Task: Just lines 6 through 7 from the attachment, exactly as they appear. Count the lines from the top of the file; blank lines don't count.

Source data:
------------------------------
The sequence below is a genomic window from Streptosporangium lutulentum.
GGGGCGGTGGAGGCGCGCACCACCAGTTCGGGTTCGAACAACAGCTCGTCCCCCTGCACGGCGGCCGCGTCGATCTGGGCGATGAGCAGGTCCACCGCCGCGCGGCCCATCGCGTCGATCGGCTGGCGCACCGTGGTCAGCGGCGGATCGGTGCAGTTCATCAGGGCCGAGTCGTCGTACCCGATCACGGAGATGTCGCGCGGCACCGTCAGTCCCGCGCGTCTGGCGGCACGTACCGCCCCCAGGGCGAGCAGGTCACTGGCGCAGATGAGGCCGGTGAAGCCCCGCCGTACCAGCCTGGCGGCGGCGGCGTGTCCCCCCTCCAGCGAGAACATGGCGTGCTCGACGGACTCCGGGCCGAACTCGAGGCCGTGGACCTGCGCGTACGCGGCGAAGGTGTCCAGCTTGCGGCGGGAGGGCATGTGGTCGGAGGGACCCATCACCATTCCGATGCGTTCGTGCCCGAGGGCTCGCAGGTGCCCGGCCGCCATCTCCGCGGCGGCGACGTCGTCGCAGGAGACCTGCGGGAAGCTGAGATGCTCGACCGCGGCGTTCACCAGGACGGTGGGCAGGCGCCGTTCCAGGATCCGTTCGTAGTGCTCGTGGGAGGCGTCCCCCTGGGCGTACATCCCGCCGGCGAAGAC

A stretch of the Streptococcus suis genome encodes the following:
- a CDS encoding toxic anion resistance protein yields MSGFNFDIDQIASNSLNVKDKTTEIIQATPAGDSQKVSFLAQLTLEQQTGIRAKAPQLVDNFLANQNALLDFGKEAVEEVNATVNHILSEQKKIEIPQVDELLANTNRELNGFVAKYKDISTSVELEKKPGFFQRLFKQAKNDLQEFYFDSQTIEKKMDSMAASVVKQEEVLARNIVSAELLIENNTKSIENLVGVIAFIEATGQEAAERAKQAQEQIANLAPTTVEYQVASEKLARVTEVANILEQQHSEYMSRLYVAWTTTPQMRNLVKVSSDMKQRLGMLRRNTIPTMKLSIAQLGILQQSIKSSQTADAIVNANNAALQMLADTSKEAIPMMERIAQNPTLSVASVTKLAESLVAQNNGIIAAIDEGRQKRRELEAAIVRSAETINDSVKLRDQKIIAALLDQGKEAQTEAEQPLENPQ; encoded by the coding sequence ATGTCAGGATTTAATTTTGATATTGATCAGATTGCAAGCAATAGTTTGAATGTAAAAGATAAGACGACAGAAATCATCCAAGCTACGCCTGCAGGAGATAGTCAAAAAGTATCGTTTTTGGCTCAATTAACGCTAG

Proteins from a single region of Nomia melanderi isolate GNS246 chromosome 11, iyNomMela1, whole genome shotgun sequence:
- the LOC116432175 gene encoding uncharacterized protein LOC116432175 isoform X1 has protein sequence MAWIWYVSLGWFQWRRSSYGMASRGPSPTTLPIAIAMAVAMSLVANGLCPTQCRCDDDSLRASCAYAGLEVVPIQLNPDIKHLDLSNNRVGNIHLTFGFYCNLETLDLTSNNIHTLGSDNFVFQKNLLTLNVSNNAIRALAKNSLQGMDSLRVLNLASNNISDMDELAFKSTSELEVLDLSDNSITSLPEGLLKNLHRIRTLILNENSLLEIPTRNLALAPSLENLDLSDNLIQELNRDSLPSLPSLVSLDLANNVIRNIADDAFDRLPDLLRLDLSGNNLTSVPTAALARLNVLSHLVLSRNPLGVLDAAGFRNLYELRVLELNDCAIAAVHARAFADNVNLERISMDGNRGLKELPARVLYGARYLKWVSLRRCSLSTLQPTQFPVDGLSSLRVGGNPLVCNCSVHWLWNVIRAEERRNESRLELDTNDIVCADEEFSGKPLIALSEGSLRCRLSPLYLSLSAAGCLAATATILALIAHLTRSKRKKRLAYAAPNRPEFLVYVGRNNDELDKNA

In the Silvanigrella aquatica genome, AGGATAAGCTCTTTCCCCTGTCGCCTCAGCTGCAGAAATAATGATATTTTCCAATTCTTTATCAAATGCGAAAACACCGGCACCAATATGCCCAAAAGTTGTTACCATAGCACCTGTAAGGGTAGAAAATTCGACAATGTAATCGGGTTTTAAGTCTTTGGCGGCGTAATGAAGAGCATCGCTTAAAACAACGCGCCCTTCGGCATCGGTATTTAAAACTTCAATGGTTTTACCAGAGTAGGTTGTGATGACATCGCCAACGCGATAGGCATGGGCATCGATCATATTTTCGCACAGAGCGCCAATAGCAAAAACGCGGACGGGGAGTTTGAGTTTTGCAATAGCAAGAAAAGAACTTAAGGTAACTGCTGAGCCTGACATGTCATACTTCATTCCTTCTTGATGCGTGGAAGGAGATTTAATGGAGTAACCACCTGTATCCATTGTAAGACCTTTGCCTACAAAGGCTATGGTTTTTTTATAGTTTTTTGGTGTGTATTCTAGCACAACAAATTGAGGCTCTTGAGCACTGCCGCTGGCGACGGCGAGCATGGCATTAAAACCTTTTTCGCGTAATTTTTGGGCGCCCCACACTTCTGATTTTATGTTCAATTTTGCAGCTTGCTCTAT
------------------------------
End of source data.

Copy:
- the LOC116432175 gene encoding uncharacterized protein LOC116432175 isoform X1 has protein sequence MAWIWYVSLGWFQWRRSSYGMASRGPSPTTLPIAIAMAVAMSLVANGLCPTQCRCDDDSLRASCAYAGLEVVPIQLNPDIKHLDLSNNRVGNIHLTFGFYCNLETLDLTSNNIHTLGSDNFVFQKNLLTLNVSNNAIRALAKNSLQGMDSLRVLNLASNNISDMDELAFKSTSELEVLDLSDNSITSLPEGLLKNLHRIRTLILNENSLLEIPTRNLALAPSLENLDLSDNLIQELNRDSLPSLPSLVSLDLANNVIRNIADDAFDRLPDLLRLDLSGNNLTSVPTAALARLNVLSHLVLSRNPLGVLDAAGFRNLYELRVLELNDCAIAAVHARAFADNVNLERISMDGNRGLKELPARVLYGARYLKWVSLRRCSLSTLQPTQFPVDGLSSLRVGGNPLVCNCSVHWLWNVIRAEERRNESRLELDTNDIVCADEEFSGKPLIALSEGSLRCRLSPLYLSLSAAGCLAATATILALIAHLTRSKRKKRLAYAAPNRPEFLVYVGRNNDELDKNA

In the Silvanigrella aquatica genome, AGGATAAGCTCTTTCCCCTGTCGCCTCAGCTGCAGAAATAATGATATTTTCCAATTCTTTATCAAATGCGAAAACACCGGCACCAATATGCCCAAAAGTTGTTACCATAGCACCTGTAAGGGTAGAAAATTCGACAATGTAATCGGGTTTTAAGTCTTTGGCGGCGTAATGAAGAGCATCGCTTAAAACAACGCGCCCTTCGGCATCGGTATTTAAAACTTCAATGGTTTTACCAGAGTAGGTTGTGATGACATCGCCAACGCGATAGGCATGGGCATCGATCATATTTTCGCACAGAGCGCCAATAGCAAAAACGCGGACGGGGAGTTTGAGTTTTGCAATAGCAAGAAAAGAACTTAAGGTAACTGCTGAGCCTGACATGTCATACTTCATTCCTTCTTGATGCGTGGAAGGAGATTTAATGGAGTAACCACCTGTATCCATTGTAAGACCTTTGCCTACAAAGGCTATGGTTTTTTTATAGTTTTTTGGTGTGTATTCTAGCACAACAAATTGAGGCTCTTGAGCACTGCCGCTGGCGACGGCGAGCATGGCATTAAAACCTTTTTCGCGTAATTTTTGGGCGCCCCACACTTCTGATTTTATGTTCAATTTTGCAGCTTGCTCTAT